Get Your Goat Herd Share
Efforts to legalize the sale of raw milk continue. Many Alaskans involved in herd share activities — farmers, consumers, local food advocates — support legislation (HB 217, the “Food Freedom Act”) introduced in state government that would allow direct producer-to-consumer sales with appropriate labeling.
Right now, people that buy into goat or cow shares are only allowed to receive fluid milk from their animals. If they want yogurt, kefir, cheese, or ice cream from raw milk, they have to make it themselves. If passed, the Food Freedom Act would allow the sale of these additional raw milk products, among other fresh farm-related foods, directly to consumers. It would open up new markets for Alaska’s milk producers as well as bolster food security in a place otherwise dependent on weekly shipments from the West Coast.
Legalities aside, Alaska poses another big challenge for milk producers — the costs of feeding livestock. Suzy Crosby and Mike Pendergrast of Cottonwood Creek Farm in Wasilla buy several hundred bales of hay annually (at approximately $12/bale), plus feed their herd of American Alpine goats a no-corn/no-soy dairy ration that costs about $26 per 50-pound bag. A dozen high-producing milkers will consume a bag of that per day, along with about a bale and a half of hay, and 15 to 20 gallons of water. Their goats also have access to loose minerals and other supplements inside the pen. Alpines are winter-hardy, though, so a basic barn with bedding is all they need for shelter.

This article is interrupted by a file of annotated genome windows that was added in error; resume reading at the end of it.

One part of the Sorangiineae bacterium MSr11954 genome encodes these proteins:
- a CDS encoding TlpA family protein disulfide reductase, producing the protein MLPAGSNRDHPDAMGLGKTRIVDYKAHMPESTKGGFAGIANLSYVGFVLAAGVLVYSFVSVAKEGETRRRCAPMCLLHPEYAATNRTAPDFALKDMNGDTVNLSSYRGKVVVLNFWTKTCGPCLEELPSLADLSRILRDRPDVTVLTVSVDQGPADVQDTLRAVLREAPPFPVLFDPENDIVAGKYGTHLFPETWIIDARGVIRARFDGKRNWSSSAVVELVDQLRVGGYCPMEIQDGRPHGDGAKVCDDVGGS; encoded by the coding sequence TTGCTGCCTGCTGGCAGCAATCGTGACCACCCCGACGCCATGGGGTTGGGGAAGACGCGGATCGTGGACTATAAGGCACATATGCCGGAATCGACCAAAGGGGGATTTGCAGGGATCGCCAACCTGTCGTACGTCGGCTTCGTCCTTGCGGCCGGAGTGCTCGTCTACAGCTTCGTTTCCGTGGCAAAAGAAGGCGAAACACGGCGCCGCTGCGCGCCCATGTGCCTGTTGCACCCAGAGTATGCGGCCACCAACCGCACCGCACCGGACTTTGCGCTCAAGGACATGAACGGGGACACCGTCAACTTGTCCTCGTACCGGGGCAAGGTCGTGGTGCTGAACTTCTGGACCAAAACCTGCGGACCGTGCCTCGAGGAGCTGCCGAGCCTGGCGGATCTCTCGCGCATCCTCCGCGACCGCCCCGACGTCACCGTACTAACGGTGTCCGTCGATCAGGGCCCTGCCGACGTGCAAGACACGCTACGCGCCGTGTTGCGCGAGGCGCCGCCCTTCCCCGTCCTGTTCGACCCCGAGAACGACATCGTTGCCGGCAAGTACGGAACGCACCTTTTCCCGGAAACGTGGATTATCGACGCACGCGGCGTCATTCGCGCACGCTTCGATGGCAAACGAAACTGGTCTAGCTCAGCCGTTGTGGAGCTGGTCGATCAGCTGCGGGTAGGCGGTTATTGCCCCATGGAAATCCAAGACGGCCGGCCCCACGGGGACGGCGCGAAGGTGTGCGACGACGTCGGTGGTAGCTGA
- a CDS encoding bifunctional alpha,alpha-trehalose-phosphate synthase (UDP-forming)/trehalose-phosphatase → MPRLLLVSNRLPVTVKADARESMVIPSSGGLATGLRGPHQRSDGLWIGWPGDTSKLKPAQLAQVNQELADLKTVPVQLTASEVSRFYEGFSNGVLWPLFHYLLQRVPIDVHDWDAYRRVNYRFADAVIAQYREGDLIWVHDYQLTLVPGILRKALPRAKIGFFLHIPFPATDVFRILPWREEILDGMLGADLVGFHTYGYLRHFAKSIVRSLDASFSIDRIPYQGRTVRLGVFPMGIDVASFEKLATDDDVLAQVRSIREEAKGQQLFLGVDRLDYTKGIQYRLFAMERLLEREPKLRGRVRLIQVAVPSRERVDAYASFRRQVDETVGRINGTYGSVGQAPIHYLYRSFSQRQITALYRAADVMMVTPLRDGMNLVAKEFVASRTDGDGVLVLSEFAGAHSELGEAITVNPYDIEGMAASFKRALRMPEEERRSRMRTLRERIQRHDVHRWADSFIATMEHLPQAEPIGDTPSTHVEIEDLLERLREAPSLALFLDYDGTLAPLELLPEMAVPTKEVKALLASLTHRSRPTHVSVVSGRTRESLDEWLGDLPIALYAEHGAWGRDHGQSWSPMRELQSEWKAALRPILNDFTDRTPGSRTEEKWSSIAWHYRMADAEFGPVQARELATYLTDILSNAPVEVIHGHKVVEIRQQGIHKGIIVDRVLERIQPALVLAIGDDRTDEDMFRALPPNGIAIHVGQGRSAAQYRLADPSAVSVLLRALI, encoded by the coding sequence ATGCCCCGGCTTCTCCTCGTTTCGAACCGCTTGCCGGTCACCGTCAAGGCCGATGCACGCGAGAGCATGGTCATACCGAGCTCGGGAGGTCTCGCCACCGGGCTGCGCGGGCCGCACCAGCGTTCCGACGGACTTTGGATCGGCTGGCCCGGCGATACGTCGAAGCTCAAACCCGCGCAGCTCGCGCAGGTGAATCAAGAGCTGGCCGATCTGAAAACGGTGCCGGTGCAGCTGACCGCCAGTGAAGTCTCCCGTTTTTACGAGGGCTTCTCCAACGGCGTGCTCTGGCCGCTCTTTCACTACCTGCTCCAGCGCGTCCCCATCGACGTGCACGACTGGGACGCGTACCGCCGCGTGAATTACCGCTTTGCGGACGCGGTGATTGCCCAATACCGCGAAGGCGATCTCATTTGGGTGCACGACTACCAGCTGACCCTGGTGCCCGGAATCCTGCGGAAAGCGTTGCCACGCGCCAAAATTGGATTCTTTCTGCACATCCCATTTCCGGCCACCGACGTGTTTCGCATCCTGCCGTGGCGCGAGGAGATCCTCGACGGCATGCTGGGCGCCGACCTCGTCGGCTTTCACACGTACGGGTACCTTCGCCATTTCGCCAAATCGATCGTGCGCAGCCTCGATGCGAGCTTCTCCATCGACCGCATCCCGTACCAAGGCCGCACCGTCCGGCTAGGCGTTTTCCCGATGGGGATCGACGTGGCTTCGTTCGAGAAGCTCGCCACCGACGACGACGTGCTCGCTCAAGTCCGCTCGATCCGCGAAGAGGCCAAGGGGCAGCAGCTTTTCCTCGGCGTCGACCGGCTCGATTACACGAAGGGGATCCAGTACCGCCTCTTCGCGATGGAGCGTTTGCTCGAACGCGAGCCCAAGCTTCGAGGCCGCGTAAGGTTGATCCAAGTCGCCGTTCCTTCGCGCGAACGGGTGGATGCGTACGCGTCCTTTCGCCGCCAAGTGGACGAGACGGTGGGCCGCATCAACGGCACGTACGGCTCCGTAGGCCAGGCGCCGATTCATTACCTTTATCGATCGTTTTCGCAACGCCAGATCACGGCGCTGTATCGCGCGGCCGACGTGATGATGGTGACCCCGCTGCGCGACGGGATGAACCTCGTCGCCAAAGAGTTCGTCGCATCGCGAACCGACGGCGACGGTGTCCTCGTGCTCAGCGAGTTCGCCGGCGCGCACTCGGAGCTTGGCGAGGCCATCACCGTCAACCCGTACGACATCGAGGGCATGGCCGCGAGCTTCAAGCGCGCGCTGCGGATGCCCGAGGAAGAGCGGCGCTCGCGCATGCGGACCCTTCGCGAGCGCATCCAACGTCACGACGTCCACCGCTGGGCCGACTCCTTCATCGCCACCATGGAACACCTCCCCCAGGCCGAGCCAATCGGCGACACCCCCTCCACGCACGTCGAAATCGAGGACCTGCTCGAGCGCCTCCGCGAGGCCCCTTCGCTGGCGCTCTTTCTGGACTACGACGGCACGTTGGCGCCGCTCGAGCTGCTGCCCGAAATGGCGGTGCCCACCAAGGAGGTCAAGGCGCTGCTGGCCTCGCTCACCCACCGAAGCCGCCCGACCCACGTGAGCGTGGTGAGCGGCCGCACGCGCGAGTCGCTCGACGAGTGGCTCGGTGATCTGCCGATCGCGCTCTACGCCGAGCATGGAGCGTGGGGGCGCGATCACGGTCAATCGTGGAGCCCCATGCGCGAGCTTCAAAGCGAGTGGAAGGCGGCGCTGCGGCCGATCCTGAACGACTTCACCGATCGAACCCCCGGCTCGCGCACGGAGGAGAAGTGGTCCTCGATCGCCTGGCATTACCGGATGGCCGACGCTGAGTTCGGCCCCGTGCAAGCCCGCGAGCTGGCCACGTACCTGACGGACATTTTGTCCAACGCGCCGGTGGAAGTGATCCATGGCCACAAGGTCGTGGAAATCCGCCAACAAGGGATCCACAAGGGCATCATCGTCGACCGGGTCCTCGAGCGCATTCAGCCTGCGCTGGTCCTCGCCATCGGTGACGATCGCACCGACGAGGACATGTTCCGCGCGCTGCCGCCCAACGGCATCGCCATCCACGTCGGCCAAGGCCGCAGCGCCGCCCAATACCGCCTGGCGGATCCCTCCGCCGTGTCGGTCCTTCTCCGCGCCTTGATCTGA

When I arrive at Cottonwood Creek Farm to meet “my” goats — I’ve decided to buy into a herd share again after a long hiatus — Suzy and Mike are busy with their morning milking. They repeat this task twice a day every day, even Christmas and New Year’s.
“Do you ever go on vacation?” I ask. I’m not surprised by Suzy’s answer: very rarely.
As Mike ushers Rhythm and Lexi out of the dedicated milking parlor and brings two more ladies in, I get to say hello to baby goats in another room. They mob me like puppies, tugging gently at my earlobe and trying to taste my hair.
Back in the milking room, Mike is hooking up the machine to the next pair. As soon as the does enter, they jump right up onto the platform, making their udders easy to reach. They know the routine. While the gals munch serenely on green pellets, Mike rubs their teats with a pre-wash containing tea tree oil and grapefruit seed extract, wipes the udders and teats clean, hand-strips a small amount of milk to visually inspect it, and then hooks up the machine.
Each pair produces about 10 pounds of milk — nearly a gallon and a half — in five minutes or so. Suzy pours the milk into clean half-gallon glass jars with plastic lids and places them into a cold running-water bath to start chilling the product immediately. Then she moves them into an ice water bath in the refrigerator. And finally, they go on the shelf above to stay cold until share owners either pick them up at the farm or from a prearranged location on a regular day and time. Suzy and Mike started at 8 a.m. When they’re done with milking and farm chores, it’ll be almost time for lunch. They’ll be back at it again in the evening.